There is no specific Tuākana programme relevant to this course, however the values that inform the delivery of this course are similar to that of a Tuākana learning environment.

Learning Resources

Essential readings will be provided via Canvas, however these are a starting point and you will be required to further research and reading in your own time.

Special Requirements

This course is uses collaborative learning and the co-construction of knowledge. Whilst attending classes is not compulsory, it is strongly advised that you attend them all. Participation in this course is assessed.

Workload Expectations

This course is a standard 15 point course and students are expected to spend 10 hours per week involved in each 15 point course that they are enrolled in.

For this course, you can expect a 2 hour class, 1-2 hours of reading and thinking about the content, and 6-8 hours working on assignments per week. This may vary depending on the timing of group presentations and other course work.

Other Information

A key element of this course is to move you out of your comfort zone and challenge your beliefs and assumptions which you may find challenging, uncomfortable, or confronting on a personal level. Every step is taken to ensure the psychological and cultural safety of all involved in the course by establishing a respectful environment to engage in meaningful dialogue. Furthermore, while you may experience some discomfort, you are encouraged to use this as part of your own learning by critically examining and reflecting on your affective responses to the content and discussions in this course.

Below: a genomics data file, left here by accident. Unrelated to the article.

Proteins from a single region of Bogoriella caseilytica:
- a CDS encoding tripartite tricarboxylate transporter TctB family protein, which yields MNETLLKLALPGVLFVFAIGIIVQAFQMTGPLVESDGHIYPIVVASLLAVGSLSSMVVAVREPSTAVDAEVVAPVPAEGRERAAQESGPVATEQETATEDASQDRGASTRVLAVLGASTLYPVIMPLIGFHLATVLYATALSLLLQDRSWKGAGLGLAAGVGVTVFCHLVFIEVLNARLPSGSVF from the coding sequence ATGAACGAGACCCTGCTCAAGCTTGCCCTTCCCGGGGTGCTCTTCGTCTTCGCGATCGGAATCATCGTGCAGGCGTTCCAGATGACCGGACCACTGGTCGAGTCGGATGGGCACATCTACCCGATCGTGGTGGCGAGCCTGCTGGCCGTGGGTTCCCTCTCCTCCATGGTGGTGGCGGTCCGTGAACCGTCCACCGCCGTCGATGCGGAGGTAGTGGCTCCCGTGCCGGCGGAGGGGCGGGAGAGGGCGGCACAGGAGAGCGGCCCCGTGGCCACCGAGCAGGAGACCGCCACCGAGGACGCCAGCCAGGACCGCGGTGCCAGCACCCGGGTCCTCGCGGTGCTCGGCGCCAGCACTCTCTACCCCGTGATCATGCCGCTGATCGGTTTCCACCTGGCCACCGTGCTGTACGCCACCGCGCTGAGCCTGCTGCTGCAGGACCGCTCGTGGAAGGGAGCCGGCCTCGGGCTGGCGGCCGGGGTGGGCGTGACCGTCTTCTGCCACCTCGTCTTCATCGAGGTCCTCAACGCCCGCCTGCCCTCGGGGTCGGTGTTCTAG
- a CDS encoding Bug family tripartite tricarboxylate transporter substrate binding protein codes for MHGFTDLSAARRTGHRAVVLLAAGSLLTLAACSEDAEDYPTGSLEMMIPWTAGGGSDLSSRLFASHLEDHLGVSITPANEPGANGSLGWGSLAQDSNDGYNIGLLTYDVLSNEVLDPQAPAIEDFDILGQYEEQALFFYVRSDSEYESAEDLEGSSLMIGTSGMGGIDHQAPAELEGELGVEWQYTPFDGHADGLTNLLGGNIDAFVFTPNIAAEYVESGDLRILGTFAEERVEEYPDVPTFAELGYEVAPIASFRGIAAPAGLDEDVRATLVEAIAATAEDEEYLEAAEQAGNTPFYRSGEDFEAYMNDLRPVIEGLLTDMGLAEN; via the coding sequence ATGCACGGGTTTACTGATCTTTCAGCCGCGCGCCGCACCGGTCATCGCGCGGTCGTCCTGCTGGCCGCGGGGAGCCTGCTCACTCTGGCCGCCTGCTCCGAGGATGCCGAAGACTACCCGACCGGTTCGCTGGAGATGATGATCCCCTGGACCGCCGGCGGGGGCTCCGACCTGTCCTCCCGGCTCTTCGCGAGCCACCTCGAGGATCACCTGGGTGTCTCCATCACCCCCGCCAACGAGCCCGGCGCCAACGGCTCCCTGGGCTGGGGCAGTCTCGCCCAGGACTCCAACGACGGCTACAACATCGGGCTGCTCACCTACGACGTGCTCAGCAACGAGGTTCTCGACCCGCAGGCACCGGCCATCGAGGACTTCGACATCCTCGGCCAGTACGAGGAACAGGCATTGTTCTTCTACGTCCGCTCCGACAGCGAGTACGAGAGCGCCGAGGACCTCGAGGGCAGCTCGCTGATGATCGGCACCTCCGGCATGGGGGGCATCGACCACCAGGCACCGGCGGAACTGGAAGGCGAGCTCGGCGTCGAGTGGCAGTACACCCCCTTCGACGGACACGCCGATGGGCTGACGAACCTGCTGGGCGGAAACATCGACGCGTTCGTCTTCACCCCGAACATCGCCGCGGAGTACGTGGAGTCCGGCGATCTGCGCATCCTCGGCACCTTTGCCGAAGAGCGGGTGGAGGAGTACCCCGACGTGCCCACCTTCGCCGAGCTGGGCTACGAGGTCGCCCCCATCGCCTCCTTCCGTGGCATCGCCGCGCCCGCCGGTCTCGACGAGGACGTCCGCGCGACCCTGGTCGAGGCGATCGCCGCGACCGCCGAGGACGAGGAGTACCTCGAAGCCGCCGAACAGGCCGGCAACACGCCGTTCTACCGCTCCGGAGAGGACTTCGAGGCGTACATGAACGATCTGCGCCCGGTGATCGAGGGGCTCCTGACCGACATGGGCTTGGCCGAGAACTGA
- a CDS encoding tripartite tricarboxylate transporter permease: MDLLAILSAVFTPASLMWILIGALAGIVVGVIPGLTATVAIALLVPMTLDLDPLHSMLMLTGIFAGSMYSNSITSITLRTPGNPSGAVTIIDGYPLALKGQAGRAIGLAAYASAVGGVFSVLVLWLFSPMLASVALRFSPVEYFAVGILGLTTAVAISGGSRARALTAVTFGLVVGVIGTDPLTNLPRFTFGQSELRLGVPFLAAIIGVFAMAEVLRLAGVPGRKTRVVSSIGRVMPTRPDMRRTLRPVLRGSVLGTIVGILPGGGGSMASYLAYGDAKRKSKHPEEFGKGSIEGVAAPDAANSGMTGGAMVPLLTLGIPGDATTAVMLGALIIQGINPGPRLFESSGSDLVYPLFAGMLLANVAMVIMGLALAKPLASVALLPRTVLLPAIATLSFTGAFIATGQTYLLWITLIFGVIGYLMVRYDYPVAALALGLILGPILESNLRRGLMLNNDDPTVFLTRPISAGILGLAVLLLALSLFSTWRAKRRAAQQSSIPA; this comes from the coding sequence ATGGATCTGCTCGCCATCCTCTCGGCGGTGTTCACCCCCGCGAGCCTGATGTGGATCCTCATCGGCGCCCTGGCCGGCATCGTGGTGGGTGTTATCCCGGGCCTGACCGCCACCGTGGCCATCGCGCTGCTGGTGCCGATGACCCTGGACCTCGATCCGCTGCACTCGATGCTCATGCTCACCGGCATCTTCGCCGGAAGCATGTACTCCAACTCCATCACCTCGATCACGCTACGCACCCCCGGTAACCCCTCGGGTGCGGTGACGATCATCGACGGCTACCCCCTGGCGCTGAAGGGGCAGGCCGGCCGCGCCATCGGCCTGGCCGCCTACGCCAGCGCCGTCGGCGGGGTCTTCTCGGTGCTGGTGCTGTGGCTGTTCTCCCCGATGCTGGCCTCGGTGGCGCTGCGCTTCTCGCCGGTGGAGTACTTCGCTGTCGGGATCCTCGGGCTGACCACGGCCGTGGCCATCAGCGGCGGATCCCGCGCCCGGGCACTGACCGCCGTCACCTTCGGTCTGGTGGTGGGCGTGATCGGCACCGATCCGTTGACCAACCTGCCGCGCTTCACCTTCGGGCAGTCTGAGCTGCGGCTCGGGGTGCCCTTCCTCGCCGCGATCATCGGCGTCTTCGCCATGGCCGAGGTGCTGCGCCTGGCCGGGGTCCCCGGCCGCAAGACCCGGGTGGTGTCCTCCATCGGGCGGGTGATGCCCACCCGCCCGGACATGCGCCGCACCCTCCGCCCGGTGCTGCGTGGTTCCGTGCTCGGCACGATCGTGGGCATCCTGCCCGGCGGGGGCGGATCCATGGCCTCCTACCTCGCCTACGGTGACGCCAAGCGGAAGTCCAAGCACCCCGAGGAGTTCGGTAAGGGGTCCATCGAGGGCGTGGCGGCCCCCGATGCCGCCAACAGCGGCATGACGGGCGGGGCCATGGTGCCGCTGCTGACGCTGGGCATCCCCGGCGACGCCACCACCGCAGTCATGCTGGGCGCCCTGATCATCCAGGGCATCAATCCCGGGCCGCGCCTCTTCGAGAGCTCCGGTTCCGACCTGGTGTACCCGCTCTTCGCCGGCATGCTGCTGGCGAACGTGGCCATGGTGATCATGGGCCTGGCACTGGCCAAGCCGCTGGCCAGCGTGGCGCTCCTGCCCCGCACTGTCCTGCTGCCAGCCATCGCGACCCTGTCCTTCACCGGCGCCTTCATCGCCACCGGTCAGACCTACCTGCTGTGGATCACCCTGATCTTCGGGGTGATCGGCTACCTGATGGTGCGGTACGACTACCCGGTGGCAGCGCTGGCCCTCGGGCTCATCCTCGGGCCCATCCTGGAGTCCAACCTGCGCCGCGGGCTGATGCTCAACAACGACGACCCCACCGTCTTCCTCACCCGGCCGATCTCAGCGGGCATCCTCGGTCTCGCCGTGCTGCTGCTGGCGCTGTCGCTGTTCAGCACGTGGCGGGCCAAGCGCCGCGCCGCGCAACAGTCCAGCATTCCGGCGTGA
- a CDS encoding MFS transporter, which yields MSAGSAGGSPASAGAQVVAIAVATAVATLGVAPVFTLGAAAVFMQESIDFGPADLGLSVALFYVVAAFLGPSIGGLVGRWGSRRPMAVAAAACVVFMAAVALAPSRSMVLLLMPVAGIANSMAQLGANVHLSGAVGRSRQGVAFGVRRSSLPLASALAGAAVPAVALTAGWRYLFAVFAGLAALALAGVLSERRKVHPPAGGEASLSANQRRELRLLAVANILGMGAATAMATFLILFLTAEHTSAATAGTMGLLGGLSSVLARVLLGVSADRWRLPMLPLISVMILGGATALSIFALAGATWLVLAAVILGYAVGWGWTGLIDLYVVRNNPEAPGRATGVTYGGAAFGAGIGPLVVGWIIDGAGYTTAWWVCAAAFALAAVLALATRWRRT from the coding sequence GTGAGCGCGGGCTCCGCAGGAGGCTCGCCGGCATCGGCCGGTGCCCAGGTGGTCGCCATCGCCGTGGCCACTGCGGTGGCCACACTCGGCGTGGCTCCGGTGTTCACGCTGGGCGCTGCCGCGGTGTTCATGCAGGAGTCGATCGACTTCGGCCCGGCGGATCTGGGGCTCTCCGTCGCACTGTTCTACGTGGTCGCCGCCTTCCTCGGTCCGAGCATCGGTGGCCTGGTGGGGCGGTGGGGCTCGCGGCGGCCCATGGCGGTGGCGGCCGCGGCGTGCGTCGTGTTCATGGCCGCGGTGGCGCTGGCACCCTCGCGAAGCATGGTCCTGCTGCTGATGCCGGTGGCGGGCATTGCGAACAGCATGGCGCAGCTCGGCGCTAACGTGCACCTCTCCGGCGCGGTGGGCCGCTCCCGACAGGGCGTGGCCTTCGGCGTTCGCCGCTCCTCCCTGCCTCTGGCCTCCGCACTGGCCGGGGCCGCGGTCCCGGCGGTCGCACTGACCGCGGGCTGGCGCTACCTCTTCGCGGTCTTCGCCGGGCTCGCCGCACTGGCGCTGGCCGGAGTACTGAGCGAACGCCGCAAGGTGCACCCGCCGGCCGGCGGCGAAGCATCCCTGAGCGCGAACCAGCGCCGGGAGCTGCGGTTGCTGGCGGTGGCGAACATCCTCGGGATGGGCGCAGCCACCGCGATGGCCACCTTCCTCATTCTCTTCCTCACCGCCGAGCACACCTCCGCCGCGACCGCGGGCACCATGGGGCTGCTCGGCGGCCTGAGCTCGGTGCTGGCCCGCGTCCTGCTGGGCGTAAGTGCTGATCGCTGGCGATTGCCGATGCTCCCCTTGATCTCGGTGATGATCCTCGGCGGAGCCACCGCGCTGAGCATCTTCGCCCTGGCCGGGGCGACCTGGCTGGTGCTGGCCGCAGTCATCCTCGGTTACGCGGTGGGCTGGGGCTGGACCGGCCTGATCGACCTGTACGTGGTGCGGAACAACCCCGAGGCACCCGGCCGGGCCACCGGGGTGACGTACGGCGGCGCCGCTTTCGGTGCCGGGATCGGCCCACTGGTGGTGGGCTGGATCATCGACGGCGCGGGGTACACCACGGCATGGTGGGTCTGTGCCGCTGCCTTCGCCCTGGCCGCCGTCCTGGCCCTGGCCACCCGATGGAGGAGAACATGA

Digital Resources

Course materials are made available in a learning and collaboration tool called Canvas which also includes reading lists and lecture recordings (where available).

Please remember that the recording of any class on a personal device requires the permission of the instructor.


The content and delivery of content in this course are protected by copyright. Material belonging to others may have been used in this course and copied by and solely for the educational purposes of the University under license.